Congrats, Bill.  You done good :)  As someone who's been active in sports 
and exercised for pretty much my whole life, I can attest to the fact that 
"more exercise" isn't always enough, as doc's and mag's might have us 
believe.  What you put in the tank is critical, just as the type of 
exercise is.  As we age, exercising with a high degree of intensity becomes 
even more important (e.g., heavier weights, bursts of high power output, 
putting significant load on our muscles and bones, include interval 
training, etc. ... as opposed to an hour lightly jogging on a treadmill).

The ideas in EBDJ are very similar to those described in Tim Ferriss' book 
"the 4 Hour Body".  After reading it I dropped 8 lbs in a week by cutting 
out sugar, bread, and dialing up the protein and healthy fats.  Well, I did 
eat a lot of bacon too!  It was not easy.  But Ferris advocates for 1 
"reset" day per week in which you each as much of anything as you want.  He 
claims there is scientific proof for the reset day being important 
chemically.  It sure helped me emotionally :)  Anyway, cholesterol remains 
good, though I personally think luck plays part of a hand in that given the 
genes you're dealt, along with diet.


On Tuesday, March 6, 2018 at 4:13:23 PM UTC-5, Bill Lindsay wrote:
> Over the last few years, I've been a reasonably low-carb person.  I 
> generally steer clear of pizza, rice, bread, but my discipline has been far 
> from perfect.  Things were working out fine, in that I wasn't gaining the 1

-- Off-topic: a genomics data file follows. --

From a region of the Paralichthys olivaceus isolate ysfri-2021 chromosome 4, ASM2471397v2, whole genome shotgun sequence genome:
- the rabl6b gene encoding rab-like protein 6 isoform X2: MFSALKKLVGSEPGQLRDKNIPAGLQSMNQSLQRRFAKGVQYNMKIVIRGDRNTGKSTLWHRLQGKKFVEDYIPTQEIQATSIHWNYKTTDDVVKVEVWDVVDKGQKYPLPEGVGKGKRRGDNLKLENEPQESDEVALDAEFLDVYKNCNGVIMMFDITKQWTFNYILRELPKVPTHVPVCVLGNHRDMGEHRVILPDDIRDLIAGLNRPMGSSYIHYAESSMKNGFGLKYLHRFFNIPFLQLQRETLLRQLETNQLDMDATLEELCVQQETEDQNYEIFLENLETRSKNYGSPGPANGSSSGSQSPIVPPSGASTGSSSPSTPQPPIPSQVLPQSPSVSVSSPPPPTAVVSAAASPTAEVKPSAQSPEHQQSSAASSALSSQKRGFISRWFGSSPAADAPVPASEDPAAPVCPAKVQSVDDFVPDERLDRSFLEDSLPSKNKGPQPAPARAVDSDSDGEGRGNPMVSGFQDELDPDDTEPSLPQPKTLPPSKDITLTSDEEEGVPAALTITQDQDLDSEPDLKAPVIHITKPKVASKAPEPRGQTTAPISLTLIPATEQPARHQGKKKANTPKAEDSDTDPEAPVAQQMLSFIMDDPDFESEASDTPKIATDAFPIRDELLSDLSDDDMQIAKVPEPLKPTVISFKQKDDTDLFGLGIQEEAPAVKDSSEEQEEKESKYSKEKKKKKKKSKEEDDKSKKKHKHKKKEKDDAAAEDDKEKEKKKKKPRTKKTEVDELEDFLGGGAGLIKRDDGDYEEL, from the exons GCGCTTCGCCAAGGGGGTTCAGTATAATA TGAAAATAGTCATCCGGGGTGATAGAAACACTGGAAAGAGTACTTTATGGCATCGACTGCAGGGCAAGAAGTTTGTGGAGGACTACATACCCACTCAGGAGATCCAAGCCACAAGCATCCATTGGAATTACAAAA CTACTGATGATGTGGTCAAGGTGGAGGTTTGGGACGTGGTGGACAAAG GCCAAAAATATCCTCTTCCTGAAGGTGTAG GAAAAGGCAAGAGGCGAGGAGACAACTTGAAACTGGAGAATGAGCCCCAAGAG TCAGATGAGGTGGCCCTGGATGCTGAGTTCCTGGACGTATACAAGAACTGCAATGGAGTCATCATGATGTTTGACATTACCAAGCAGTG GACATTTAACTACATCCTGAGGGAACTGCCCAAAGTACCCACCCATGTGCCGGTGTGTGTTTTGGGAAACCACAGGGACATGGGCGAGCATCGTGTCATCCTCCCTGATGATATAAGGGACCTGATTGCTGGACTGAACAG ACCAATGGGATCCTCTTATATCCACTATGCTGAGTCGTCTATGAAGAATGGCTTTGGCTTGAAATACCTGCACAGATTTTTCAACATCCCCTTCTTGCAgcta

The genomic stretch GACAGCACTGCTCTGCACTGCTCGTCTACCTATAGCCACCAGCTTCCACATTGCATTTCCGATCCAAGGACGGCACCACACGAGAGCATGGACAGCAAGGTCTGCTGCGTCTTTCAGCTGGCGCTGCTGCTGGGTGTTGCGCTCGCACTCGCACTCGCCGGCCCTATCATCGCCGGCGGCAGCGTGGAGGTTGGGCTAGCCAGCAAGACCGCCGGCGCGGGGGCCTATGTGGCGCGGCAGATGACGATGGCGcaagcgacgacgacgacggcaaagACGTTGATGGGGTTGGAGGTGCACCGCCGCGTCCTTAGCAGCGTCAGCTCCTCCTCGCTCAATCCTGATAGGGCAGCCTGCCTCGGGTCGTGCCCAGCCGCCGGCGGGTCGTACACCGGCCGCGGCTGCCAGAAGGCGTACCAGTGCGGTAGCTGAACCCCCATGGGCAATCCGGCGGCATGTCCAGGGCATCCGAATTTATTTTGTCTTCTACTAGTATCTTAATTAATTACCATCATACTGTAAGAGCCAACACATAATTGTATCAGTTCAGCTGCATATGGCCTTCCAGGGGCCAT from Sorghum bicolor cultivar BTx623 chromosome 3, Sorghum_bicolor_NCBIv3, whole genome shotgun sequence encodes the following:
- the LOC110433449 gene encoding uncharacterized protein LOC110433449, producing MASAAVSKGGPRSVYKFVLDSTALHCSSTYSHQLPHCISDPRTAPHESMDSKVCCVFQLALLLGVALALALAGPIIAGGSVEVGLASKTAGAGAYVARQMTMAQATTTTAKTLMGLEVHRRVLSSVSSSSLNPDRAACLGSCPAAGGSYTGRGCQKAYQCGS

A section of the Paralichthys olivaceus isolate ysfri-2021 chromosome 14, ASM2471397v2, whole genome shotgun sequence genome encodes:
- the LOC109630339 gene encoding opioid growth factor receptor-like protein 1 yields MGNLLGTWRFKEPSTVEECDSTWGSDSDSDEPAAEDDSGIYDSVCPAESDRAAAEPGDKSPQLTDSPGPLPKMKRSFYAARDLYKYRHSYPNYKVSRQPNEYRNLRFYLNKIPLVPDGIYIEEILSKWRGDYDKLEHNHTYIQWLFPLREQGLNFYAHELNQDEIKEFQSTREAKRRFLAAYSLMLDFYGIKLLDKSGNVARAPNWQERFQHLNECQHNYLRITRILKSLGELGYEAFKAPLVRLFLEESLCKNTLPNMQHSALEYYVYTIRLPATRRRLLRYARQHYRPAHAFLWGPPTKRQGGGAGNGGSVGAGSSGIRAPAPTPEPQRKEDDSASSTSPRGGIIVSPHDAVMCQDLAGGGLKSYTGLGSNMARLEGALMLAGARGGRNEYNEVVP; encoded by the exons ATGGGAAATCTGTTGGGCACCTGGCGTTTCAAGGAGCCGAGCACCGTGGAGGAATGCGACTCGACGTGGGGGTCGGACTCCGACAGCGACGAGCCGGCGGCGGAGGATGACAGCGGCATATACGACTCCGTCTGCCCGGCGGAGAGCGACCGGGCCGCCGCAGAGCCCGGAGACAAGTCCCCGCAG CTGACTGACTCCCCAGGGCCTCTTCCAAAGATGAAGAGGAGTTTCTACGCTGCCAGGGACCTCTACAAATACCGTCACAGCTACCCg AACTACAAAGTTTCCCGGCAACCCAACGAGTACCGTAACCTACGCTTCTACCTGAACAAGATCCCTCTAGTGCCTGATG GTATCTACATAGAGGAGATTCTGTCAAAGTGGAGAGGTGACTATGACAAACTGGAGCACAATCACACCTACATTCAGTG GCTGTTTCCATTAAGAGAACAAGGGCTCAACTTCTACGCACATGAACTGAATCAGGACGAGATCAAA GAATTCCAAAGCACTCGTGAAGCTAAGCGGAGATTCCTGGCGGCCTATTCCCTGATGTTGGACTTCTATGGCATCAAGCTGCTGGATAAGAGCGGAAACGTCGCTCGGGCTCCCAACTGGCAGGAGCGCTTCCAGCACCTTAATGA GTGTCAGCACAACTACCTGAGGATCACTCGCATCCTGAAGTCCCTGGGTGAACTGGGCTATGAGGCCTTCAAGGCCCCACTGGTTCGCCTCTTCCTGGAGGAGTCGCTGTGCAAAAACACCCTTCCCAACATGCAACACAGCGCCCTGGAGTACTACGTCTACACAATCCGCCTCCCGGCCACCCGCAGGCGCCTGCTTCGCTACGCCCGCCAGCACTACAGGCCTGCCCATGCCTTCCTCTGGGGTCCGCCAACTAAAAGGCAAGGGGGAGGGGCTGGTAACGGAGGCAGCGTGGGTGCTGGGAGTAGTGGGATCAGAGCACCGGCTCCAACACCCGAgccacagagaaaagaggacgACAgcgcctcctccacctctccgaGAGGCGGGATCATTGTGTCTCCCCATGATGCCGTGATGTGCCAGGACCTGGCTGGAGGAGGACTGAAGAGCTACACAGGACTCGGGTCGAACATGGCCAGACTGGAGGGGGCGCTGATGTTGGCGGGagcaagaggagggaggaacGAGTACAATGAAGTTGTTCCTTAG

> pound a year that people tell me I'm supposed to be gaining throughout my 
> 40s.  I've been holding at 180, which was acceptable but not ideal.  This 
> winter I decided: I've spent long enough treading water as a 180 pounder.  
> I'm a 155 pounder with 25 pounds of unnecessary cargo.  I decided I was 
> going to drop 20 pounds, and this past week I've made it there, dropping 
> below 160 for maybe the first time this century.  There have been a few 
> changes that might have contributed to success. I'm drinking a lot less 
> beer, and a lot less booze in general. My exercise routine has included 
> much more short and intense efforts as a coach of the high school mountain 
> bike team.  I've also done more to think about the way that I tend to think 
> about food. Just like with drinking alcohol, I find that I have the urge to 
> eat when I'm bored, or have downtime. I've tried to keep myself occupied 
> more, and I've endeavored to break that mental connection so I don't start 
> snacking every time there's a calm moment.  
> A few weeks back I did a 200k with SFRandonneurs, and I really noticed a 
> difference in my appetite.  For the first time, I kind of had to force 
> myself to eat.  I had packed four Lara Bars for a 9 hour ride, and I went 
> ahead and ate one at 50k, at 100k and at 150k, just because it seemed like 
> a good idea to put some food in.  I wonder if I've reached some level of 
> fat-burning, and have largely broken the sugar-dependence where I don't get 
> super ravenous.  
> So, Winter is almost over and we haven't fought about EBDJ all winter 
> long, I don't think.  It's a datapoint of one but I'm doing fine with very 
> little bread, rice, etc.  I enjoy a cut up apple with almond butter for 
> desert.  I plop a huge scoop of coconut oil in my morning coffee.  I'm 
> eating lots of roasted veggies and raw veggies.  I'll throw a fried egg on 
> any meal.  I eat lots of nuts and seeds.  I make bacon on Saturday 
> mornings, typically.  My 34 inch waist pants no longer fit.  I just bought 
> a couple pairs of 32s and one pair of 30s.  The 30s are snug, and I call 
> them "the motivator" to get me the rest of the way to 155, where I'll 
> probably stop and hold.  Set a goal and make it happen.
> Bill Lindsay
> El Cerrito, CA

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